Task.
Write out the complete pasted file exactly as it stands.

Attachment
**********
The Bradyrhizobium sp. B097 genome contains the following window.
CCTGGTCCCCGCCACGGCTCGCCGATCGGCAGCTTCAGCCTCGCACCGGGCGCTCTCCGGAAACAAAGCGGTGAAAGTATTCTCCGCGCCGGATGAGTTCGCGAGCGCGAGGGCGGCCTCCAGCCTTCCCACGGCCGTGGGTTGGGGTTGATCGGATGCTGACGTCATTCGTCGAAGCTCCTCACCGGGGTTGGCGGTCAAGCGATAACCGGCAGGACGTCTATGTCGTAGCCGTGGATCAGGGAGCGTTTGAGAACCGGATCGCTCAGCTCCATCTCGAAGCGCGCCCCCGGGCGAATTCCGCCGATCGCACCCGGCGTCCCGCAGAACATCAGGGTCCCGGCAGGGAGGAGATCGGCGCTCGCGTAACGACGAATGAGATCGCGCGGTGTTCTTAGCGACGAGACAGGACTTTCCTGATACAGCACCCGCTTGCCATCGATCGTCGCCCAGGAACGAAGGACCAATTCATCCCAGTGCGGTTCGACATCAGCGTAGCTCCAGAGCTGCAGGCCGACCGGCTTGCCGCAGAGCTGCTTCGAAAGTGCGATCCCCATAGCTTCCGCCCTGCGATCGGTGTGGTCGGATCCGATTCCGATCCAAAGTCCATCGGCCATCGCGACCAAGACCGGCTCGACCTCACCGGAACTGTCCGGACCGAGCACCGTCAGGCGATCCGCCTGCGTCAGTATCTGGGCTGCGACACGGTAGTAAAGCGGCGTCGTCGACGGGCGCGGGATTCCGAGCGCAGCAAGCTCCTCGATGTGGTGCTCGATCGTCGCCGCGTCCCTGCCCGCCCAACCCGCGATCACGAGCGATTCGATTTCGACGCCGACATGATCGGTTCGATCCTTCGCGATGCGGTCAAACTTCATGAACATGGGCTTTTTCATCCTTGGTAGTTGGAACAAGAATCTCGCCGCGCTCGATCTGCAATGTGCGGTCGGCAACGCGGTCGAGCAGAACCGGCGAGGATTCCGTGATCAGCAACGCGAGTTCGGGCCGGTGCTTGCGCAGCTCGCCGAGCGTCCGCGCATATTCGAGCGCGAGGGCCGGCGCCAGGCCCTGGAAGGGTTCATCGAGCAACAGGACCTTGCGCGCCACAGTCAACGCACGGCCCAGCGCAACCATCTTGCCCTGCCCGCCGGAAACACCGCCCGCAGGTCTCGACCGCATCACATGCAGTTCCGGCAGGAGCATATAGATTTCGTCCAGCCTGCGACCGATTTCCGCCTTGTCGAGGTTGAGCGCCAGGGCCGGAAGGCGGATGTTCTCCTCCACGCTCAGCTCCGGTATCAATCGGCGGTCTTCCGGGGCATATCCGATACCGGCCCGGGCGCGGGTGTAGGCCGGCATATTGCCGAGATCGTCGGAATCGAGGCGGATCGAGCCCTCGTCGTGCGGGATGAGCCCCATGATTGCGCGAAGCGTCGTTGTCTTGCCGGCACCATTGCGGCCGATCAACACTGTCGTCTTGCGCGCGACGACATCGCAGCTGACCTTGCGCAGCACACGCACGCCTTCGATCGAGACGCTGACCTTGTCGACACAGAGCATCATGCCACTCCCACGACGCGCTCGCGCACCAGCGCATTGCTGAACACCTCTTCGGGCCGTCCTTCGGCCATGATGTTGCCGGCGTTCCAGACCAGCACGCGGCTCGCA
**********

The Bradyrhizobium sp. B097 genome contains the following window.
CCTGGTCCCCGCCACGGCTCGCCGATCGGCAGCTTCAGCCTCGCACCGGGCGCTCTCCGGAAACAAAGCGGTGAAAGTATTCTCCGCGCCGGATGAGTTCGCGAGCGCGAGGGCGGCCTCCAGCCTTCCCACGGCCGTGGGTTGGGGTTGATCGGATGCTGACGTCATTCGTCGAAGCTCCTCACCGGGGTTGGCGGTCAAGCGATAACCGGCAGGACGTCTATGTCGTAGCCGTGGATCAGGGAGCGTTTGAGAACCGGATCGCTCAGCTCCATCTCGAAGCGCGCCCCCGGGCGAATTCCGCCGATCGCACCCGGCGTCCCGCAGAACATCAGGGTCCCGGCAGGGAGGAGATCGGCGCTCGCGTAACGACGAATGAGATCGCGCGGTGTTCTTAGCGACGAGACAGGACTTTCCTGATACAGCACCCGCTTGCCATCGATCGTCGCCCAGGAACGAAGGACCAATTCATCCCAGTGCGGTTCGACATCAGCGTAGCTCCAGAGCTGCAGGCCGACCGGCTTGCCGCAGAGCTGCTTCGAAAGTGCGATCCCCATAGCTTCCGCCCTGCGATCGGTGTGGTCGGATCCGATTCCGATCCAAAGTCCATCGGCCATCGCGACCAAGACCGGCTCGACCTCACCGGAACTGTCCGGACCGAGCACCGTCAGGCGATCCGCCTGCGTCAGTATCTGGGCTGCGACACGGTAGTAAAGCGGCGTCGTCGACGGGCGCGGGATTCCGAGCGCAGCAAGCTCCTCGATGTGGTGCTCGATCGTCGCCGCGTCCCTGCCCGCCCAACCCGCGATCACGAGCGATTCGATTTCGACGCCGACATGATCGGTTCGATCCTTCGCGATGCGGTCAAACTTCATGAACATGGGCTTTTTCATCCTTGGTAGTTGGAACAAGAATCTCGCCGCGCTCGATCTGCAATGTGCGGTCGGCAACGCGGTCGAGCAGAACCGGCGAGGATTCCGTGATCAGCAACGCGAGTTCGGGCCGGTGCTTGCGCAGCTCGCCGAGCGTCCGCGCATATTCGAGCGCGAGGGCCGGCGCCAGGCCCTGGAAGGGTTCATCGAGCAACAGGACCTTGCGCGCCACAGTCAACGCACGGCCCAGCGCAACCATCTTGCCCTGCCCGCCGGAAACACCGCCCGCAGGTCTCGACCGCATCACATGCAGTTCCGGCAGGAGCATATAGATTTCGTCCAGCCTGCGACCGATTTCCGCCTTGTCGAGGTTGAGCGCCAGGGCCGGAAGGCGGATGTTCTCCTCCACGCTCAGCTCCGGTATCAATCGGCGGTCTTCCGGGGCATATCCGATACCGGCCCGGGCGCGGGTGTAGGCCGGCATATTGCCGAGATCGTCGGAATCGAGGCGGATCGAGCCCTCGTCGTGCGGGATGAGCCCCATGATTGCGCGAAGCGTCGTTGTCTTGCCGGCACCATTGCGGCCGATCAACACTGTCGTCTTGCGCGCGACGACATCGCAGCTGACCTTGCGCAGCACACGCACGCCTTCGATCGAGACGCTGACCTTGTCGACACAGAGCATCATGCCACTCCCACGACGCGCTCGCGCACCAGCGCATTGCTGAACACCTCTTCGGGCCGTCCTTCGGCCATGATGTTGCCGGCGTTCCAGACCAGCACGCGGCTCGCA